Stan Swamy: Killed by callousness

Will activist’s death shake judiciary out of its slumber?


July 5, 2021

/ By / New Delhi

Stan Swamy: Killed by callousness

Stan Swamy died on July 5, 2021, after seven months in jail (Image/Twitter)

The blame for death of Father Stan Swamy, who passed away in a hospital in Mumbai on Monday, lies not just at the prosecution and government’s doorstep, but also the judiciary that ignored several pleas by his lawyers about his failing health and risk to life. His internment as well as his death are murder of human rights and a reflection on the state of affairs in the world’s largest democracy.

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On Monday, doctors of Holy Family hospital in Mumbai where tribal rights activist and Jesuit priest Father Stan Swamy, one of the accused in the Bhima Koregaon case, was being treated, told the Mumbai High Court that he had suffered from a cardiac arrest early this morning and did not regain consciousness subsequently. He was declared dead about nine hours later. The doctors also told the court, which ironically had been hearing an urgent plea for bail on grounds of Swamy’s failing health, that the cause of death was “definitely pulmonary infection and Parkinson’s disease among others”.

However, Nihalsing Rathod, a Mumbai-based advocate who represents several accused in the Bhima Koregaon case disagrees with the doctors. “Stan Swamy’s death is not a death due to cardiac arrest. There are several persons responsible for it. We need to understand that in what circumstances he has died. He was 84-year-old and despite knowing that he had many illnesses and problems and given that evidence was not of such a nature that could have been tampered by a person of his age, there was no need to arrest him in the first place. He was a person with established credentials and a proven record. The prosecution that was fabrication of the entire case against him and the jail authorities that did not allow allopathic doctors to treat him despite several requests, all these people are responsible for his death,” says Nihalsing.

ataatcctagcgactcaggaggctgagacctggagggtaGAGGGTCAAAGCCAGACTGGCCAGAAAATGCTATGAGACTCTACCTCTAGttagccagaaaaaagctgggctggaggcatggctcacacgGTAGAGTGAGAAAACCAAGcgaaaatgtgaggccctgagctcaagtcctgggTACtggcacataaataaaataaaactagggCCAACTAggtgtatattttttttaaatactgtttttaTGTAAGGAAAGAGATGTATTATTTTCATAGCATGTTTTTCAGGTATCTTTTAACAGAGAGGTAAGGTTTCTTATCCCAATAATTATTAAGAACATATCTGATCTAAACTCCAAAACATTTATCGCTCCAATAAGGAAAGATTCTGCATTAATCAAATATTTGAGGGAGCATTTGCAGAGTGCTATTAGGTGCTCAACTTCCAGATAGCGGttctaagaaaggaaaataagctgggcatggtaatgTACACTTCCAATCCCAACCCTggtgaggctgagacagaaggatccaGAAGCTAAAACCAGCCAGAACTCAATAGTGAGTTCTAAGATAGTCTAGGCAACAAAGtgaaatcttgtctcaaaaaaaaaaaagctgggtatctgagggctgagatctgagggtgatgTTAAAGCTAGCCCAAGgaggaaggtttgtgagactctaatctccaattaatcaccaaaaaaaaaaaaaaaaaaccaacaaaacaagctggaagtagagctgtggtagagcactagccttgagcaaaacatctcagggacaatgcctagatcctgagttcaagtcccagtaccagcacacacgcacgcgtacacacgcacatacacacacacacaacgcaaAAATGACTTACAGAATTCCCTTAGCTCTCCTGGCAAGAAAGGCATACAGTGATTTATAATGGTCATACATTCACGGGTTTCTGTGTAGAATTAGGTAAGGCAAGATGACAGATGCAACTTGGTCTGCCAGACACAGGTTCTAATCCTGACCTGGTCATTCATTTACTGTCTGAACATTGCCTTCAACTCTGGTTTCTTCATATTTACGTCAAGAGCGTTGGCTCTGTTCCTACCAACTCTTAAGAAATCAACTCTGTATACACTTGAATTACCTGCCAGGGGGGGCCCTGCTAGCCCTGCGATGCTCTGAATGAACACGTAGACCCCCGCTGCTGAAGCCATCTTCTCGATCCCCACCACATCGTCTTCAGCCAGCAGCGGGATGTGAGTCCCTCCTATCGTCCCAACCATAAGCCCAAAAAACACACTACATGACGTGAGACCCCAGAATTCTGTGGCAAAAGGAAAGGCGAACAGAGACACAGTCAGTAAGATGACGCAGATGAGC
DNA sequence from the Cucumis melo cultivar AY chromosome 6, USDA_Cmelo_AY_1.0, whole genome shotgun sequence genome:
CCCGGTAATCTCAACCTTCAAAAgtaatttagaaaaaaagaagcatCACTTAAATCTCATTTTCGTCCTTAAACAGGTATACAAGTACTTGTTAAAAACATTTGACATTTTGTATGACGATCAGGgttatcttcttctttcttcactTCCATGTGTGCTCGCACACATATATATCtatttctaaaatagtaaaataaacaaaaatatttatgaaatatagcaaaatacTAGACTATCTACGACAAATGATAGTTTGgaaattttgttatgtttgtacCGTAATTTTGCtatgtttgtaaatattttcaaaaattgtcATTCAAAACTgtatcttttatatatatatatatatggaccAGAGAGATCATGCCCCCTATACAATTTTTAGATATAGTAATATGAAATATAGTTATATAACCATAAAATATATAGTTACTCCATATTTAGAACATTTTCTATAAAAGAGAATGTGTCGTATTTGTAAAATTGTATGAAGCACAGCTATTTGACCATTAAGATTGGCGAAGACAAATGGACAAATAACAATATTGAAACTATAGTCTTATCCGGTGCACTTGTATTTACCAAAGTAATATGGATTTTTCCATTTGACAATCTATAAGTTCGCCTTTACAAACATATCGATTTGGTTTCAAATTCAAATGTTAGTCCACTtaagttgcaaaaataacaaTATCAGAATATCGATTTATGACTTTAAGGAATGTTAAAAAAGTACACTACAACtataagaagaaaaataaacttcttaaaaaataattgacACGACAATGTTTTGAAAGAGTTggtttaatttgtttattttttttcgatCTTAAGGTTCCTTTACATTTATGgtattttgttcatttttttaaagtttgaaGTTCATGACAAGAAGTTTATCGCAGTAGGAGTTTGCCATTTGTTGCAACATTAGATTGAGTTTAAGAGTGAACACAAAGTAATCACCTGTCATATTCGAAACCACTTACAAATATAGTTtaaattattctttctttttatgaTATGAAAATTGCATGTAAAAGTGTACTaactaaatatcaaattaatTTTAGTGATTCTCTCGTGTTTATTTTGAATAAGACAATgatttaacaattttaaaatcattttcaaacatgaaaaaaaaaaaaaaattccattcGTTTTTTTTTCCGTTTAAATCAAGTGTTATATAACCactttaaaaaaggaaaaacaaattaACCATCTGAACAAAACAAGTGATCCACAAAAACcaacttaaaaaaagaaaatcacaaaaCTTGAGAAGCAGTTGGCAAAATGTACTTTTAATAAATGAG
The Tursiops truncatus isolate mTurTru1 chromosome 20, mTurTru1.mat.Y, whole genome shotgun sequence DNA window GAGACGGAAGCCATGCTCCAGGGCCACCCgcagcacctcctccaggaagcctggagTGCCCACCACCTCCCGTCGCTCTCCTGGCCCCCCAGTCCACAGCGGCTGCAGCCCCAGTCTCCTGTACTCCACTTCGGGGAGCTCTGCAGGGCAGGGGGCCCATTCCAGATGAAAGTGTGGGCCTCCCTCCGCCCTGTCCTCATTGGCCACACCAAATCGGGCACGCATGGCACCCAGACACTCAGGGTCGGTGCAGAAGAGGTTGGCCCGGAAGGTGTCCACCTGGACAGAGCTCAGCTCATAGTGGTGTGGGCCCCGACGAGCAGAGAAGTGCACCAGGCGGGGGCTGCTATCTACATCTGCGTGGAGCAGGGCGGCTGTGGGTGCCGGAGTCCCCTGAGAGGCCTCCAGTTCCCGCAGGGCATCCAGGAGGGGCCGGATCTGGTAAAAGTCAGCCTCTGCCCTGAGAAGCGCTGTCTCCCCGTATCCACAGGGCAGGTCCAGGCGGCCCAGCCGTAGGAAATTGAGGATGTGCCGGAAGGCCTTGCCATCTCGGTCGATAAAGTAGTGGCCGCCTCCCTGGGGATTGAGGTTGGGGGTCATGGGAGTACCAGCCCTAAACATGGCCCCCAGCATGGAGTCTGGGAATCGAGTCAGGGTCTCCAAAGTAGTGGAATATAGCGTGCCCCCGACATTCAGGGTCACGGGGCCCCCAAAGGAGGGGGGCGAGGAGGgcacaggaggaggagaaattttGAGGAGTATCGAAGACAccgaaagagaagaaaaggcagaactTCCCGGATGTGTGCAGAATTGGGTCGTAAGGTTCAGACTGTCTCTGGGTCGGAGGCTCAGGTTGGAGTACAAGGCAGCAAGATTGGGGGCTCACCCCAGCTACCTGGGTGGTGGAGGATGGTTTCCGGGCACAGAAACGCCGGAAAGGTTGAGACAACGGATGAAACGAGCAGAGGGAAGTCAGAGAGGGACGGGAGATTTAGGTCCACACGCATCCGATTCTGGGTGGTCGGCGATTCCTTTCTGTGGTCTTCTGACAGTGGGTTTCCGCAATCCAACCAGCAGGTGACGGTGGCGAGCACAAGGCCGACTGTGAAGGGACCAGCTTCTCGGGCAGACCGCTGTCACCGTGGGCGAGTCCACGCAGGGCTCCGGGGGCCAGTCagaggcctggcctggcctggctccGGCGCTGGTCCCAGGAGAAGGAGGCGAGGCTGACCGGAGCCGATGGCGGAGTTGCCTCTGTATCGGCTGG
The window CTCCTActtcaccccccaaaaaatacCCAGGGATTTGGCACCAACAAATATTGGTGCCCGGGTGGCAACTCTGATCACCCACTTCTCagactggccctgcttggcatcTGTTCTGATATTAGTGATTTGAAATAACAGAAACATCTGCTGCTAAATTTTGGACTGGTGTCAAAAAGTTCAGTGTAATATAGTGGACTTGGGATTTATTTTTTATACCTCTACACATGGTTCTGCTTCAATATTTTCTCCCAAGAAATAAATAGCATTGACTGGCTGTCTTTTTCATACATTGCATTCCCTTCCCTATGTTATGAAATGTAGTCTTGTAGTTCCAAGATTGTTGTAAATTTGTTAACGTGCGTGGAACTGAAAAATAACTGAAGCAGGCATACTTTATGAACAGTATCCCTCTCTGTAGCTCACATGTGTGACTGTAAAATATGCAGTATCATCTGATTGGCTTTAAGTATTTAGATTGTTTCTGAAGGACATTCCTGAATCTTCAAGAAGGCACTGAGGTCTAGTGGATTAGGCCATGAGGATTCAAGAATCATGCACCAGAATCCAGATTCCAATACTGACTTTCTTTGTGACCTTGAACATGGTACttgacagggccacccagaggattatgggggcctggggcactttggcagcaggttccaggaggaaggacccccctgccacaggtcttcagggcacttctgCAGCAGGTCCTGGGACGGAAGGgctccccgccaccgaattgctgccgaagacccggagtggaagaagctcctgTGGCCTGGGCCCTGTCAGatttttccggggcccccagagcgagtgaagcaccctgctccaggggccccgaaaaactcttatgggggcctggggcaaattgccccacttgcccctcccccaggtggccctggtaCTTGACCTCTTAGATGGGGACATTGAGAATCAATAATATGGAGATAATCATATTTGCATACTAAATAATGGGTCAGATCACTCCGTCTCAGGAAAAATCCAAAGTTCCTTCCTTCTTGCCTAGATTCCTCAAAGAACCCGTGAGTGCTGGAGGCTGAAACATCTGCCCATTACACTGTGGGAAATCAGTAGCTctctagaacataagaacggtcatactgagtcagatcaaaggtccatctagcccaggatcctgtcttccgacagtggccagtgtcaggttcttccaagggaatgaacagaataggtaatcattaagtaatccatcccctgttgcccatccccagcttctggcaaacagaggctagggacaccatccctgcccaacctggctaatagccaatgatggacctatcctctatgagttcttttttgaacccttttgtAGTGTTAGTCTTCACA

Swamy was arrested on October 8 last year. He was one of the 16-odd eminent scholars and social activists arrested in Bhima Koregaon case, arrested in the past three years and where the accused have all been charged with sedition and terror under the stringent UAPA law that makes it extremely difficult for judges to grant bail.

Swamy had sought interim bail on grounds of the Covid-19 pandemic, citing several health issues including the Parkinson’s disease. Besides, he had also applied for bail on merits before the special court of the National Investigation Agency (NIA), that abruptly took over from Pune Police, the investigation of the case in January last year. In his bail plea, Swamy had said that he was arrested for challenging the indiscriminate arrests of thousands of young adivasis labeled as “Naxals” and that there was no proof of his involvement with the banned CPI (Maoists), as alleged by the central agency. However, the special court disallowed his pleas.

Indeed, the arrest and repeated denial of bail to the accused in the Bhima Koregaon case is a sad commentary on what is wrong with Indian judicial system today as basic protections and rights guaranteed to the citizens have been trampled upon freely by the police and prosecuting agency, while the judiciary – be it the special NIA court or even the Supreme Court have largely stood by and watched the flagrant murder of human rights of the accused who have already spent nearly three years in jail, charged with terror but without evidence.